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Cushing's Disease (Hyperadrenocorticism)
Cushing's Disease (Cushing's Syndrome), named after a Boston surgeon who first described the disease in people, is caused by elevated concentrations of circulating cortisol. It usually occurs in middle aged to older dogs, however, exceptions may occur. Normally, the pituitary gland produces a hormone, adrenocorticotropic hormone (ACTH), which in turn stimulates the adrenal gland to produce cortisol, a glucocorticoid. But if things get out of whack in either the pituitary or adrenal gland, too much cortisol may be produced causing Cushing's Disease.
  1. Spontaneous (80-85% of cases)-the adrenal cortex (outer part of adrenal gland) produces excess cortisol (corticosteroid) due to a small tumor on the pituitary gland which causes the excess production of ACTH. This is also called Pituitary Dependent Hyperadrenocorticism (PDH).
  2. Adrenal adenoma or carcinoma (15-20 % of cases)-tumor of the adrenal gland. Approximately one half are malignant.This type is more common in female dogs.
  3. Iatrogenic-excessive administration of glucocorticoids (steroids)
Signs and symptoms: These will vary greatly depending on the amount of excess cortisol and the length of the illness.
  1. increased water consumption (polydipsia)
  2. increased urination (polyuria)
  3. enlarged liver
  4. hair loss--usually symmetrical and on the trunk
  5. thinning of the skin
  6. pot-bellied appearance
  7. lethargy
  8. muscle weakness and wasting
  9. anestrus
  10. obesity
  11. excessive panting
  12. testicular atrophy
  13. facial nerve palsy
  14. hyperpigmentation or depigmentation
  15. scaling
  16. wounds healing slowly

Screening Tests

  1. ACTH Stimulation Test-screening test -patients with hyperadrenocorticism will show an elevated cortisol response to the administration of ACTH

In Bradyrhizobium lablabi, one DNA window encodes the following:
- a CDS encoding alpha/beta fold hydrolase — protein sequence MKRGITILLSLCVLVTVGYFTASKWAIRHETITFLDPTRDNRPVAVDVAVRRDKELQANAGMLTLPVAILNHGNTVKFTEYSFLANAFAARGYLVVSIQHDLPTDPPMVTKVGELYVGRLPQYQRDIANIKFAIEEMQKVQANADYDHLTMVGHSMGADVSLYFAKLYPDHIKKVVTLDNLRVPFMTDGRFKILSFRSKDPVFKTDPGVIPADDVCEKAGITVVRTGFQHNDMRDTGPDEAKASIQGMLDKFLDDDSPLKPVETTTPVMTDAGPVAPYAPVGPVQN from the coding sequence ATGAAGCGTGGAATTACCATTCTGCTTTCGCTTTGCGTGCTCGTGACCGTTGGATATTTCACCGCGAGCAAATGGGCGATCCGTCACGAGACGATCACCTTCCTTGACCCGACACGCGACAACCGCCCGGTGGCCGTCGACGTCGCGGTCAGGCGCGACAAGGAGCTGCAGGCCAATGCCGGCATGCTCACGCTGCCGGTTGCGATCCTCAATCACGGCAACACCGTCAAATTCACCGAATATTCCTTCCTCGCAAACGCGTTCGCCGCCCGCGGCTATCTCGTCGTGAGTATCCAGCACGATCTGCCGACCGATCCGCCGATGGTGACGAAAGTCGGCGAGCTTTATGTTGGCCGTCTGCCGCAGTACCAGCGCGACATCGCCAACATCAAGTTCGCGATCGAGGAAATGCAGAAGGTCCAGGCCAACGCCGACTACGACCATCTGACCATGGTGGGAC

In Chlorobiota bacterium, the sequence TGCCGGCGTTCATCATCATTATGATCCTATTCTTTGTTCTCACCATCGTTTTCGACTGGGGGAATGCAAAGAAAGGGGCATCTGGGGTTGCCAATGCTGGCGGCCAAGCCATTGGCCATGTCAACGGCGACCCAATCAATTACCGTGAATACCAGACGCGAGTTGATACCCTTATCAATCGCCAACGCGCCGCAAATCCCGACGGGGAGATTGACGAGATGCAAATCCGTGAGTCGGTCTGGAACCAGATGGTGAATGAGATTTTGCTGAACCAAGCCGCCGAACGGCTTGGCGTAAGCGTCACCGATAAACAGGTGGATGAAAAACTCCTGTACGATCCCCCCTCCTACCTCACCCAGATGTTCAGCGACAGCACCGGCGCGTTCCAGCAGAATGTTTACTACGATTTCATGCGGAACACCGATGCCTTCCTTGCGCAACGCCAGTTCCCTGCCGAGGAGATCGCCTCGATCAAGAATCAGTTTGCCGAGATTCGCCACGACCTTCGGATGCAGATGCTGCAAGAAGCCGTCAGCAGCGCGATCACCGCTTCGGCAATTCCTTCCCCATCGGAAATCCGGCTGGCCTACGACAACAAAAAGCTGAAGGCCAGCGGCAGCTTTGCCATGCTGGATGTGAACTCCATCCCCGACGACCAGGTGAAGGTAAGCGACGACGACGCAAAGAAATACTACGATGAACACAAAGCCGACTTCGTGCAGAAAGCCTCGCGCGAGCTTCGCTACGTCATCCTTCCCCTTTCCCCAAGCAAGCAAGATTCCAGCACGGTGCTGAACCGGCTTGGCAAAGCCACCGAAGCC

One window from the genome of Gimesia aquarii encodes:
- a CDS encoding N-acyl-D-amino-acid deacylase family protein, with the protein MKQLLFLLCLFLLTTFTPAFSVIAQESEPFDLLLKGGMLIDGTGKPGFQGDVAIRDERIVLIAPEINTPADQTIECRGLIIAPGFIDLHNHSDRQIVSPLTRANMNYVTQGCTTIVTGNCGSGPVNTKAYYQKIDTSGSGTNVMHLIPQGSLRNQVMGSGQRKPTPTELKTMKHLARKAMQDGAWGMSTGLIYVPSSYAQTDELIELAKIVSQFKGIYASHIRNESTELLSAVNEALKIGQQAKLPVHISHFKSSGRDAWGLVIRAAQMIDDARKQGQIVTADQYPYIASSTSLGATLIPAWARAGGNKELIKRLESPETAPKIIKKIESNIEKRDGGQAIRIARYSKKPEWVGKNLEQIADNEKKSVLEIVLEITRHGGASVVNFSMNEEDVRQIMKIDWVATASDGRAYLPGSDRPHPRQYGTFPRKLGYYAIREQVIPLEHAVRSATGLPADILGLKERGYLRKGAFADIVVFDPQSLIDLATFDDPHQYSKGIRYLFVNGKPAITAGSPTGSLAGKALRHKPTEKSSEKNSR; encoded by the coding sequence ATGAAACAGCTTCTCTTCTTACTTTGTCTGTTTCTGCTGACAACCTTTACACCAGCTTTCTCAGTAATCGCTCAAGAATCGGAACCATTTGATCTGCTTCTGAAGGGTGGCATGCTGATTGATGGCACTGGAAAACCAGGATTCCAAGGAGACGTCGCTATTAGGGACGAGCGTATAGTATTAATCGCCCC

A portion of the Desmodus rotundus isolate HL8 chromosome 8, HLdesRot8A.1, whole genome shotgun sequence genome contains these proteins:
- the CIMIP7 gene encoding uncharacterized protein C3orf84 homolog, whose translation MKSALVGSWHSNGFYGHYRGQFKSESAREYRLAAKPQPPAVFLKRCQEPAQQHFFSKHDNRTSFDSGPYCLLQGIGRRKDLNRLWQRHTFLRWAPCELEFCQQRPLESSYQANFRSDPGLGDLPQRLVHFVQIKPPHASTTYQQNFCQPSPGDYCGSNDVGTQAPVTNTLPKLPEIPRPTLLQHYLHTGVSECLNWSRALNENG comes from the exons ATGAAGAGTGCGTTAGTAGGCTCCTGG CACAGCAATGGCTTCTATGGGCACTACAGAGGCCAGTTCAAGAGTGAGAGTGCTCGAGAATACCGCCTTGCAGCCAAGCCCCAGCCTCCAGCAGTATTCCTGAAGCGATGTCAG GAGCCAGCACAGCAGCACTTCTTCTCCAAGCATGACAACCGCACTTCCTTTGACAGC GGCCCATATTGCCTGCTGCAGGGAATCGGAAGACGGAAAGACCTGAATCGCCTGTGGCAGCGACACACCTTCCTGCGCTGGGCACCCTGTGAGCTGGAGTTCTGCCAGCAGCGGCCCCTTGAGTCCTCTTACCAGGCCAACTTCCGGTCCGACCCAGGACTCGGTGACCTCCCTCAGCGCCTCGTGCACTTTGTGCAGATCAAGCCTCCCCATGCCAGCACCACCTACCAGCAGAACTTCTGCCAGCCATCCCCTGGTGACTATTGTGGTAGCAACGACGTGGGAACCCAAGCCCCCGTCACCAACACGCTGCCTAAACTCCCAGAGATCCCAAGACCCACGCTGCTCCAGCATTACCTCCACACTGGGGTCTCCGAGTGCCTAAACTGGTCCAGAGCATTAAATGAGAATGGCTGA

2. Low-Dose Dexamethasone Suppression Test (LDDST)

  3. Urinary Cortisol-Creatine Ratio-high ratio with Cushing's Disease

  • Lack of suppression--Cortisol production is not suppressed and levels remain above 1 ug/dl is consistent with Cushing's disease.
  • Suppression--Cortisol values that drop at 4 hrs and then increase to above 1 ug/dl at 8 hrs is consistent with PDH.
  • Escape from suppression--Levels of cortisol < 1 ug/dl at both the 4 and 8 hr testing suggests that Cushing's disease is not the problem.
  1. Note--False positive screening tests may occur in dogs with non-adrenal diseases e.g.,

    • diabetes mellitus
    • liver disease
    • renal disease


Definitive testing to differentiate Pituitary Dependent from Adrenal Tumor Hyperadrenocorticism

  1. High-Dose Dexamethasone Suppression Test (HDDST)
    • Lack of suppression--Cortisol production is not suppressed and levels remain above 1.5 ug/dl is diagnostic for an adrenal tumor.
    • Suppression--If any cortisol value during the 8 hr testing falls below 1.5 ug/dl. This is consistent with PDH in 75% of dogs tested.
  2. Plasma ACTH Concentration
    • Normal to high--PDH
    • Low-adrenal tumor
  3. CRH Rsponse Test
    • Exaggerated plama cortisol response--PDH
    • No change in plasma cortisol level-adrenal tumor
Flow Chart of Cushing's Diagnosis from Auburn University College of Veterinary Medicine Endocrine Diagnostic Service


  • Surgery--Not an option for pituitary tumors, but is a possibility for adrenocortico adenoma and small carcinoma if the dog is in otherwise good health and the tumor is benign. Malignant adrenal tumors that have already spread are poor surgical risks and medical management may be preferred. For pituitary tumors, radiation therapy has been used with success when the tumor is less than 15 mm in diameter. However, the radiation therapy will not be available at all clinics.

  • Medical management of Cushing's due to adrenal tumors uses a higher dose Lysodren than what is administered for PDH. The higher dosage usually causes more side effects.

For a more complete description of Cushing's disease treatments/options, please see the Cushing’s Syndrome Informational Website on the Mar Vista Animal Medical Center site.


  1. Tilley, LP, Smith, FWK, The 5 Minute Veterinary Consult, Canine and Feline. 1997, Williams & Wilkins.
  2. Mordecai Siegal (Ed.) The UC Davis Book of Dogs. 1995, HarperCollins Publishers.
  3. Bonagura, JD (ed.) Kirk's Current Veterinary Therapy XIII Small Animal Practice. 2000,W. B Saunders Company.
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Last updated: Tuesday, October 13, 2009
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